Four primary neurosensory conditions cause tinnitus. Age-related hearing loss, repeated exposure to loud noise, ototoxic medications, and Meniere’s disease are four causes. Therefore, it is no surprise that many people link Hyperacusis to tinnitus. 

The Hyperacusis Network states that 1 in 1,000 people with tinnitus will concurrently suffer from Hyperacusis. Over 25 million people in the United States experience tinnitus. This means that potentially 25,000 of them have Hyperacusis.


Symptoms of Hyperacusis

Many symptoms of Hyperacusis are general and are often considered “overreactive.” Initially, clinicians often refer patients with Hyperacusis for psychological evaluation. Some signs and symptoms are conditions considered the primary concern, not a manifestation of the complaint. A good example is depression. Studies report that patients who suffer from depression have a higher incidence of Hyperacusis. Or does Hyperacusis result in depression? 

Anxiety and social isolation are two early symptoms of undiagnosed Hyperacusis. When certain sounds from the environment repeatedly cause a startled, painful, or anxiety-producing response, sufferers subconsciously (or consciously) avoid the chances of such occurrences. 

Interpersonal relationship problems. Undiagnosed, Hyperacusis can significantly interfere with interpersonal relationships, ultimately contributing to withdrawal, isolation, and depression. In addition, the often volatile reaction to some sounds can be disconcerting to others who are ignorant of what causes the response.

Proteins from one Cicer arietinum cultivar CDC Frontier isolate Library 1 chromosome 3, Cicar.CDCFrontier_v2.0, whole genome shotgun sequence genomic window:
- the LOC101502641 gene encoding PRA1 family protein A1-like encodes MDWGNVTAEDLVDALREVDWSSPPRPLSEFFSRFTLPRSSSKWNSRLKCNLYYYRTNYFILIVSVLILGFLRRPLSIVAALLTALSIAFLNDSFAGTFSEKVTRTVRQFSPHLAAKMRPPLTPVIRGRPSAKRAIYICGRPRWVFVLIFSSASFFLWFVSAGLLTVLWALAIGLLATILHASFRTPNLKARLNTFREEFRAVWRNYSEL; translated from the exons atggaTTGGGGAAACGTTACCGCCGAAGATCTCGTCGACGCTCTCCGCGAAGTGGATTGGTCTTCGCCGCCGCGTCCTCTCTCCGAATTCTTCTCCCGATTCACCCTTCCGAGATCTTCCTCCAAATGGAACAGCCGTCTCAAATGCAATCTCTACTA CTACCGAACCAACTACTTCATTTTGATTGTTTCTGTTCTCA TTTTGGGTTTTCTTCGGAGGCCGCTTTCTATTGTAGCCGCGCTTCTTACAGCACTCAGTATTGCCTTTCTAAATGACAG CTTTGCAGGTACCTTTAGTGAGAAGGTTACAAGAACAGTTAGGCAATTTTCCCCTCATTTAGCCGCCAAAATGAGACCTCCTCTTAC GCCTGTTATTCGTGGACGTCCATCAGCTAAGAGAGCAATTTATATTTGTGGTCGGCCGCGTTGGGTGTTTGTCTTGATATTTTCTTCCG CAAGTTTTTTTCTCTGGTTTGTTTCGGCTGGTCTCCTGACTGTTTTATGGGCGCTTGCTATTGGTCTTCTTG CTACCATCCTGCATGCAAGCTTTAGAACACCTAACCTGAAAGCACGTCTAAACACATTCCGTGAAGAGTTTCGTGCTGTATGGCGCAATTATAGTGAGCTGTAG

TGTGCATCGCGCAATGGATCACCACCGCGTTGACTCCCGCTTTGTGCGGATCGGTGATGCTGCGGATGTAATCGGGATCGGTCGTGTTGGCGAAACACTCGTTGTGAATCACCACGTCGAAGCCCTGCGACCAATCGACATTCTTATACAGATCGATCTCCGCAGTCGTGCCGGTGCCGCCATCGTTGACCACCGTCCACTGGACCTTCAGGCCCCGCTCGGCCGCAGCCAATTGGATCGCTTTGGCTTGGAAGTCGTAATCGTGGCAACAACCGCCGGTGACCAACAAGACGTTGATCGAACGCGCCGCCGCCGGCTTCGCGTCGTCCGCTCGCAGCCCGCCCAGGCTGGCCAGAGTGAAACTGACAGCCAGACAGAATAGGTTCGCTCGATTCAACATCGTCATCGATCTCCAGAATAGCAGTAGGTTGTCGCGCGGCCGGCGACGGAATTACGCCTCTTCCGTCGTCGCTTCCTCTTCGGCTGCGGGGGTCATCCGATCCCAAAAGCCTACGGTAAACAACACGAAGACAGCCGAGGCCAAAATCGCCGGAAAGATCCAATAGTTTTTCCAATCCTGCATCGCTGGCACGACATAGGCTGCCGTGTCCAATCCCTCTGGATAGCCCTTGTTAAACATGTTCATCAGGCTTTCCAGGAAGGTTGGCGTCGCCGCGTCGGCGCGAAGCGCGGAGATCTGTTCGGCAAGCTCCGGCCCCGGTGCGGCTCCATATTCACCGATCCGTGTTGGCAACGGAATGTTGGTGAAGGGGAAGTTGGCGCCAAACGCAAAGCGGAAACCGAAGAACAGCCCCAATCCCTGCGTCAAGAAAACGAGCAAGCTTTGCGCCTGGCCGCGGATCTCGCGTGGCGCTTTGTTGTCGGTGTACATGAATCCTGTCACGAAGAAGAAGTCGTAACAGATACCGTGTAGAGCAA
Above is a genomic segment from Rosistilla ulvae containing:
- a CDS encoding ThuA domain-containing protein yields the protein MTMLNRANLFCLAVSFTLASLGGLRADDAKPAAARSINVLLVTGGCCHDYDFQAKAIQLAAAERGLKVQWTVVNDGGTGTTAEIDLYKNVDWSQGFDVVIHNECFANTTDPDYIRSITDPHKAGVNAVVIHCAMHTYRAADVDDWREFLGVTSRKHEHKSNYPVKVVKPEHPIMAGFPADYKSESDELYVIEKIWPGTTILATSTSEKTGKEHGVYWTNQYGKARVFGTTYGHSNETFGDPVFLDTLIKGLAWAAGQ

Signs of Hyperacusis

The signs and symptoms of Hyperacusis often develop covertly but progress over time. For example, it may start in one ear and then involve both ears. In the beginning, a patient may cope with the onset of symptoms. Unfortunately, as symptoms persist and increase, more apparent signs appear as coping mechanisms fail. 

Some signs of Hyperacusis include:

Normal sounds seem louder than the rest of the world. The water from the kitchen faucet may be annoying you out of the several other blunted sounds in the kitchen. It could be the refrigerator running, music from another room, or even a conversation with someone using an average volume. 

Exposure, especially unexpected exposure to certain sounds, causes acute anxiety, panic, or seizures. An early sign would be a fleeting feeling of physical pain and mild emotional discomfort to normal volume noise. This can progress to unbearable pain with severe panic. Seizures occur most often in response to a sudden loud noise. 

A quiet house or environment may be a zen practice. It is also a sign that music, television, fans or air conditioning, and radios are disturbing, uncomfortable, or painful to hear. 


Because the condition is uncommon and the exact cause is unidentified, many people continue to suffer undiagnosed. Hopefully, Audiology specialists are becoming more aware of Hyperacusis and are screening at-risk patients.

As important as professional education, at-risk patients should be advised and understand Hyperacusis. Knowledge is power. With adequate and truthful information, patients can advocate for themselves. 

Good outcomes in health and well-being are a joint venture. As a patient with concerns about Hyperacusis, it is vital to know the symptoms and signs of Hyperacusis.